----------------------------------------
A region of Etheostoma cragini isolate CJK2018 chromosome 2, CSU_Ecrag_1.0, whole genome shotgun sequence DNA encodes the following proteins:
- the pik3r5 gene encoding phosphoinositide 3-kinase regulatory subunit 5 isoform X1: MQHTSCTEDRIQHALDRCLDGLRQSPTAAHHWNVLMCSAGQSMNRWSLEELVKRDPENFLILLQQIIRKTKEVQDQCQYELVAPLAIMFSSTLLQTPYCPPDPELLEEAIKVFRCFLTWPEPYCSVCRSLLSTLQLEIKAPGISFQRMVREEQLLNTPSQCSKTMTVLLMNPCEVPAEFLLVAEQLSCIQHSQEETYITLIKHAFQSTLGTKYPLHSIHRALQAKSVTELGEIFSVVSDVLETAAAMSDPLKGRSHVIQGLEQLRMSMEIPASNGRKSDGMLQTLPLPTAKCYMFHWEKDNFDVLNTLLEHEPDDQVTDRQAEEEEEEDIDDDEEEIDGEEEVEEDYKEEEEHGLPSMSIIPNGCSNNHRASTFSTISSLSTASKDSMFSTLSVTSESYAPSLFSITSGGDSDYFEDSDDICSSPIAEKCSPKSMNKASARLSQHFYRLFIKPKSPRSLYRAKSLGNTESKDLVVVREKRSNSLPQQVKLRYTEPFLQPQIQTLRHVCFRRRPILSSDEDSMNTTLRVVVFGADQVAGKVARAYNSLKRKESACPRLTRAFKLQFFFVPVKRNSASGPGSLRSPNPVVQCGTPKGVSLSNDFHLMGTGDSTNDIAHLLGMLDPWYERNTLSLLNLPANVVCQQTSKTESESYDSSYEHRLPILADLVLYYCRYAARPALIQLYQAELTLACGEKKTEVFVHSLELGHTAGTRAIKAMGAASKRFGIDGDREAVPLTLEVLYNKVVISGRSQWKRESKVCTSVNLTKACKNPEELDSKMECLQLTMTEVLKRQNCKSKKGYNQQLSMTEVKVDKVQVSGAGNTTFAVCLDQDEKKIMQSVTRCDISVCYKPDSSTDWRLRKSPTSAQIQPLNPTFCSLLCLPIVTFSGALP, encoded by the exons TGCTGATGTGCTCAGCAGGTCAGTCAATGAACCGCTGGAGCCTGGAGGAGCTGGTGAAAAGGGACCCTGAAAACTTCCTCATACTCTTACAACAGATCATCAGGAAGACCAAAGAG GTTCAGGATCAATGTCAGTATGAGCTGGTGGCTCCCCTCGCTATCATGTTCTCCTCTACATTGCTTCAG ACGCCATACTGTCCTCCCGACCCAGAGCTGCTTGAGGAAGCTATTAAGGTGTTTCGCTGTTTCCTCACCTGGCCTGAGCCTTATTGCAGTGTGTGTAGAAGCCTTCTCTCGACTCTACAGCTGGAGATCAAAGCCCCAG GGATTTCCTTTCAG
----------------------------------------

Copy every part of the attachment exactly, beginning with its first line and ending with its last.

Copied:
A region of Etheostoma cragini isolate CJK2018 chromosome 2, CSU_Ecrag_1.0, whole genome shotgun sequence DNA encodes the following proteins:
- the pik3r5 gene encoding phosphoinositide 3-kinase regulatory subunit 5 isoform X1: MQHTSCTEDRIQHALDRCLDGLRQSPTAAHHWNVLMCSAGQSMNRWSLEELVKRDPENFLILLQQIIRKTKEVQDQCQYELVAPLAIMFSSTLLQTPYCPPDPELLEEAIKVFRCFLTWPEPYCSVCRSLLSTLQLEIKAPGISFQRMVREEQLLNTPSQCSKTMTVLLMNPCEVPAEFLLVAEQLSCIQHSQEETYITLIKHAFQSTLGTKYPLHSIHRALQAKSVTELGEIFSVVSDVLETAAAMSDPLKGRSHVIQGLEQLRMSMEIPASNGRKSDGMLQTLPLPTAKCYMFHWEKDNFDVLNTLLEHEPDDQVTDRQAEEEEEEDIDDDEEEIDGEEEVEEDYKEEEEHGLPSMSIIPNGCSNNHRASTFSTISSLSTASKDSMFSTLSVTSESYAPSLFSITSGGDSDYFEDSDDICSSPIAEKCSPKSMNKASARLSQHFYRLFIKPKSPRSLYRAKSLGNTESKDLVVVREKRSNSLPQQVKLRYTEPFLQPQIQTLRHVCFRRRPILSSDEDSMNTTLRVVVFGADQVAGKVARAYNSLKRKESACPRLTRAFKLQFFFVPVKRNSASGPGSLRSPNPVVQCGTPKGVSLSNDFHLMGTGDSTNDIAHLLGMLDPWYERNTLSLLNLPANVVCQQTSKTESESYDSSYEHRLPILADLVLYYCRYAARPALIQLYQAELTLACGEKKTEVFVHSLELGHTAGTRAIKAMGAASKRFGIDGDREAVPLTLEVLYNKVVISGRSQWKRESKVCTSVNLTKACKNPEELDSKMECLQLTMTEVLKRQNCKSKKGYNQQLSMTEVKVDKVQVSGAGNTTFAVCLDQDEKKIMQSVTRCDISVCYKPDSSTDWRLRKSPTSAQIQPLNPTFCSLLCLPIVTFSGALP, encoded by the exons TGCTGATGTGCTCAGCAGGTCAGTCAATGAACCGCTGGAGCCTGGAGGAGCTGGTGAAAAGGGACCCTGAAAACTTCCTCATACTCTTACAACAGATCATCAGGAAGACCAAAGAG GTTCAGGATCAATGTCAGTATGAGCTGGTGGCTCCCCTCGCTATCATGTTCTCCTCTACATTGCTTCAG ACGCCATACTGTCCTCCCGACCCAGAGCTGCTTGAGGAAGCTATTAAGGTGTTTCGCTGTTTCCTCACCTGGCCTGAGCCTTATTGCAGTGTGTGTAGAAGCCTTCTCTCGACTCTACAGCTGGAGATCAAAGCCCCAG GGATTTCCTTTCAG